In this day and age, with good information and knowledge available with a few strokes on an iPhone or tablet, there is little excuse for most ignorance. People get defensive when accused of ignorance, yet widespread ignorance is now being exploited, marketed, and institutionalized by manipulative voices in government, business, education, and religion. Unless we are willing to make a renewed commitment to enlightenment, critical thinking, lifelong learning, and calling out the irrational and unreasonable, we are going to continue down a path that can only lead to harm and heartache. We need to renew cultural values for honesty, integrity, research, expertise, and common sense. It would be wonderful to get more people off the internet and back into well-written, well-researched books (a pipe dream, but, oh well…). It seems that we have become a country that celebrates and is proud of a growing ignorance, promoted by social and corporate media, and capitalized on by a number of ambitious and egotistical political leaders.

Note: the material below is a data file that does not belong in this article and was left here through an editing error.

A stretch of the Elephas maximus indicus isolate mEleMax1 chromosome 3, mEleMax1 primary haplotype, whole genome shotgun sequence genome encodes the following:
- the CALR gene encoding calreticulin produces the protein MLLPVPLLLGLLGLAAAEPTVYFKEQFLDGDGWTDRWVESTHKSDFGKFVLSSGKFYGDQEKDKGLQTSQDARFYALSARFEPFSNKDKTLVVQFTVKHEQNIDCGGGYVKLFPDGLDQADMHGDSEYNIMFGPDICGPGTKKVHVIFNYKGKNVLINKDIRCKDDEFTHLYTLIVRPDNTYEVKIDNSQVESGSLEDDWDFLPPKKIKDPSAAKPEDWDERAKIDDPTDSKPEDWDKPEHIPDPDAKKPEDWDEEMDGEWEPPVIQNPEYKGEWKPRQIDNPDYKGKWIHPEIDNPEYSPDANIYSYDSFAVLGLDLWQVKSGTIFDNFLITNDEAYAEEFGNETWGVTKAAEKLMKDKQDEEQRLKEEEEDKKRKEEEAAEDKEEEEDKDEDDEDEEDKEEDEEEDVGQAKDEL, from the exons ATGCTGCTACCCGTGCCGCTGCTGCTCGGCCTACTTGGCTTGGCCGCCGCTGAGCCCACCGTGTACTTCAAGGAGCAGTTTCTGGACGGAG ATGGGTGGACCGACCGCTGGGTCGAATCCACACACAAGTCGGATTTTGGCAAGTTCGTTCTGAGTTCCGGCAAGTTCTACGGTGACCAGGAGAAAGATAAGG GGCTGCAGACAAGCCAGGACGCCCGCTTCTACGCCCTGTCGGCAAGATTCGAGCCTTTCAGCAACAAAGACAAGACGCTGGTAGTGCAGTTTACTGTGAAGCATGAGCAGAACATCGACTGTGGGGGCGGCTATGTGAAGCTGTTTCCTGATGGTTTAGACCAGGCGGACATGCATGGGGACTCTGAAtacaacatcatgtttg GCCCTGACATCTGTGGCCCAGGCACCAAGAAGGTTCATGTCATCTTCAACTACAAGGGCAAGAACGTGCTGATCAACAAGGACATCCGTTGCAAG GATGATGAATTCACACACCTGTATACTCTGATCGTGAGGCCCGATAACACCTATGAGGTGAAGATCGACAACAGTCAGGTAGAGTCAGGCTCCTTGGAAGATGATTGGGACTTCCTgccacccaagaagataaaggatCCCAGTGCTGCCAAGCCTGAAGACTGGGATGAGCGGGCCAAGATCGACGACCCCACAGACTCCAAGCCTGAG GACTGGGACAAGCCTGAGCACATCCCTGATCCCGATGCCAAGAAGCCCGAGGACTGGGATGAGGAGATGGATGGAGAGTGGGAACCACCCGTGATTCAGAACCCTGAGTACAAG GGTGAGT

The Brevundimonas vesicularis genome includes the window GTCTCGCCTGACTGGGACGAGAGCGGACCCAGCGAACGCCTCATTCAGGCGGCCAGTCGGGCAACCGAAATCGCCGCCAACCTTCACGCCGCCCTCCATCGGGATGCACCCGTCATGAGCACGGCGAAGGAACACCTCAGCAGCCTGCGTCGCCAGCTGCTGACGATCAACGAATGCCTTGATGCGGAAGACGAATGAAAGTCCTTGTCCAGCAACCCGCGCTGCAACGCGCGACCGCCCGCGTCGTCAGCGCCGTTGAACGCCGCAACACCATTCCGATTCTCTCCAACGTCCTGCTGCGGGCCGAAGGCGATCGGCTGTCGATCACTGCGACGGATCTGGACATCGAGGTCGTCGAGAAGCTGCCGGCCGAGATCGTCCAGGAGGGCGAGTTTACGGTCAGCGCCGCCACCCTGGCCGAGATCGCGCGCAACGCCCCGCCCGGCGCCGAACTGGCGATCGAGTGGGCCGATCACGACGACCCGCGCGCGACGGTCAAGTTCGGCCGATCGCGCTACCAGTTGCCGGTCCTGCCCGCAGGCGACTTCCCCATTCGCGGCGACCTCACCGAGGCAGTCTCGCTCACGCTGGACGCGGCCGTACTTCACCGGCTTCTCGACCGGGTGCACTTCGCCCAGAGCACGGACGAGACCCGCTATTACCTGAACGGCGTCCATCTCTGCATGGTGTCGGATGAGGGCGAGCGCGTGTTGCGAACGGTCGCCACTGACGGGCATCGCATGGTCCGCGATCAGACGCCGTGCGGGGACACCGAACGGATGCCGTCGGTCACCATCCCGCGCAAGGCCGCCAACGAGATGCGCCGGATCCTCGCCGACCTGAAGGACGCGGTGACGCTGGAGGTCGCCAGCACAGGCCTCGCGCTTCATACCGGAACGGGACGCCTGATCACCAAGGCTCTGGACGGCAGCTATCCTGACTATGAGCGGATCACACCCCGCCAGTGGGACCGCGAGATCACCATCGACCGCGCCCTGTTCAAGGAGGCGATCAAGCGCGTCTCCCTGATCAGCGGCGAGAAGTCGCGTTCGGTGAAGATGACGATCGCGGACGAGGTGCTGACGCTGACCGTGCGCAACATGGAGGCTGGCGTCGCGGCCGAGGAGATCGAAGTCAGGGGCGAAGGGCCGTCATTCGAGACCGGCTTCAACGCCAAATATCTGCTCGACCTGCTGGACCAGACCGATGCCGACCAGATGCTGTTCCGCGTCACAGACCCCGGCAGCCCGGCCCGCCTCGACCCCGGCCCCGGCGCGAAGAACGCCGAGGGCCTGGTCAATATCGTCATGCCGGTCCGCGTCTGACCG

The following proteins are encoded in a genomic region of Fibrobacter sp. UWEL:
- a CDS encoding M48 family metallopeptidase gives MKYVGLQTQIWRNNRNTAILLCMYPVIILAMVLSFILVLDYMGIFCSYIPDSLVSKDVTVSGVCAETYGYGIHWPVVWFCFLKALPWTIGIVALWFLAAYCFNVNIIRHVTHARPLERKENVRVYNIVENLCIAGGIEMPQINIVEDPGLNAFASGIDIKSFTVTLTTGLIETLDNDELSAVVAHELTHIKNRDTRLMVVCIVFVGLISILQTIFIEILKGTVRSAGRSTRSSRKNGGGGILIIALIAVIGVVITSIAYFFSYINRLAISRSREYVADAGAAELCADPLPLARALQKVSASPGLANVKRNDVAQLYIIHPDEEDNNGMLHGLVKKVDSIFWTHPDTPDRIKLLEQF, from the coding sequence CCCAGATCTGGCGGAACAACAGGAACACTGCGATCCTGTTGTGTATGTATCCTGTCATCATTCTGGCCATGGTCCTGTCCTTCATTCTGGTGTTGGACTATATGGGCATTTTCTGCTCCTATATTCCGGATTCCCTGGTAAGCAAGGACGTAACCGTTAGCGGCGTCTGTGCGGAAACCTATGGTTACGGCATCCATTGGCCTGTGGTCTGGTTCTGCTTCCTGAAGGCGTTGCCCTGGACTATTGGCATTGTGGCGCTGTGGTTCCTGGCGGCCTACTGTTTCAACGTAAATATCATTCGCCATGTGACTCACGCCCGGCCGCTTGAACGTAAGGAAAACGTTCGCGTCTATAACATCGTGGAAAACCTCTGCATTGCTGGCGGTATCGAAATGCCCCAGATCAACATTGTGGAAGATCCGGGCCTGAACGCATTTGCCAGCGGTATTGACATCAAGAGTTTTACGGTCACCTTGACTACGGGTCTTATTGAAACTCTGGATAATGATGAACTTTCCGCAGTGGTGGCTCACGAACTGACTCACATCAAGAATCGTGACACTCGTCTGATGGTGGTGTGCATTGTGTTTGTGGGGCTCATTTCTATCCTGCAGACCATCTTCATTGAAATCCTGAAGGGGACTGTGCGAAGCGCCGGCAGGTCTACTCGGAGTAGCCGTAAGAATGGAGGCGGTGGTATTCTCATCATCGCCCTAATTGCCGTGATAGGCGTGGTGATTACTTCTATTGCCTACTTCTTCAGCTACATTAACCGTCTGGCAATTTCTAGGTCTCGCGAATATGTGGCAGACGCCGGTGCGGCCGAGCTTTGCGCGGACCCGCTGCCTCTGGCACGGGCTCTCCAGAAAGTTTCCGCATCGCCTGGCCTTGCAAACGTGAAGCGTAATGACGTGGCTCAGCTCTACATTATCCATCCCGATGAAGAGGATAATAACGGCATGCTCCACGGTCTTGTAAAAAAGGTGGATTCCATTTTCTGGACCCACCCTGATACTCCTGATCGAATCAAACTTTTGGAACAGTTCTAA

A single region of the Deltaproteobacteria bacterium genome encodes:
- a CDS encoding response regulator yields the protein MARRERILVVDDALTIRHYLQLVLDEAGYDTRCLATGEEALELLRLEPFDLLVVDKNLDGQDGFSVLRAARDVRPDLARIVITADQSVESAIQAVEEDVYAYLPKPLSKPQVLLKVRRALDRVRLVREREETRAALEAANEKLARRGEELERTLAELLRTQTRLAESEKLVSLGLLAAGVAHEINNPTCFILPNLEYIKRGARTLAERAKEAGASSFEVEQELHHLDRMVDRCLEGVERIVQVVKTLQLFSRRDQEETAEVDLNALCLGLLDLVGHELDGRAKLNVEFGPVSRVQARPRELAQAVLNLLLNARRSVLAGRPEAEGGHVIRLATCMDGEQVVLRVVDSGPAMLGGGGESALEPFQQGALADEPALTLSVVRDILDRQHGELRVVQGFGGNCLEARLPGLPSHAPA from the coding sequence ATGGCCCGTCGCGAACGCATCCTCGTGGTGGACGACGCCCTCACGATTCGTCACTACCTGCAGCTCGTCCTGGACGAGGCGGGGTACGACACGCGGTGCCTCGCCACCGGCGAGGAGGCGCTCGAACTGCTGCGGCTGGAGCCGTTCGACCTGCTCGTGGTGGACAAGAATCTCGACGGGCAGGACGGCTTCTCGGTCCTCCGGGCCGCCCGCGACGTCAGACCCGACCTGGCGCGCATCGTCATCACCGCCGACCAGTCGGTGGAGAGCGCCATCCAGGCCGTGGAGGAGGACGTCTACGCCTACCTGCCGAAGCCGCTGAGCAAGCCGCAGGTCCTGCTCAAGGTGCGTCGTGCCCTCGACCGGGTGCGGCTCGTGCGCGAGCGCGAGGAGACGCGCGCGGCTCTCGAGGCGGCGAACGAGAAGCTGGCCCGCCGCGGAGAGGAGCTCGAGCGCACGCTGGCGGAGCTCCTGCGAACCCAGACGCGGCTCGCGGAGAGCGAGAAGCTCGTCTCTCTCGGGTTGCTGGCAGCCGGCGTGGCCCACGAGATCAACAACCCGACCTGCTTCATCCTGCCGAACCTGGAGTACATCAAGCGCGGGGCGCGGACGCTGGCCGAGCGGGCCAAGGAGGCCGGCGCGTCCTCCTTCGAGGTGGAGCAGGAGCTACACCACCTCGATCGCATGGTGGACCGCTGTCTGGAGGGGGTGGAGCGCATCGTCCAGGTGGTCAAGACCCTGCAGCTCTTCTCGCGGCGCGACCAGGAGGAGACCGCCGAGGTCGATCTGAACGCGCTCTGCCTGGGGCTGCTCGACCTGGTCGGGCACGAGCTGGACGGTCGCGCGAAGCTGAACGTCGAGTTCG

Pastors, preachers, and laity leadership have a responsibility and important opportunity to raise the bar on veracity and intellectual rigor. Of course everyone shares a bias and an opinion, but beyond that we can present some of the best scholarship and a variety of perspectives on biblical interpretation and the ways to live our discipleship faithfully and well. We can make open and honest discussion and debate welcome and relatively safe. We can foster civility, respect, dignity, and a high value on reason and common sense. We can help to make our congregations bastions of real knowledge and learning in a culture of growing and spreading ignorance.
So grateful to read your words again! (Wish I could print them so Randy could read them, too.)
Wow! He had no idea people might die after he shot them….. Hadn’t heard that one.
Thanks for this. So glad to see you sharing your writing again.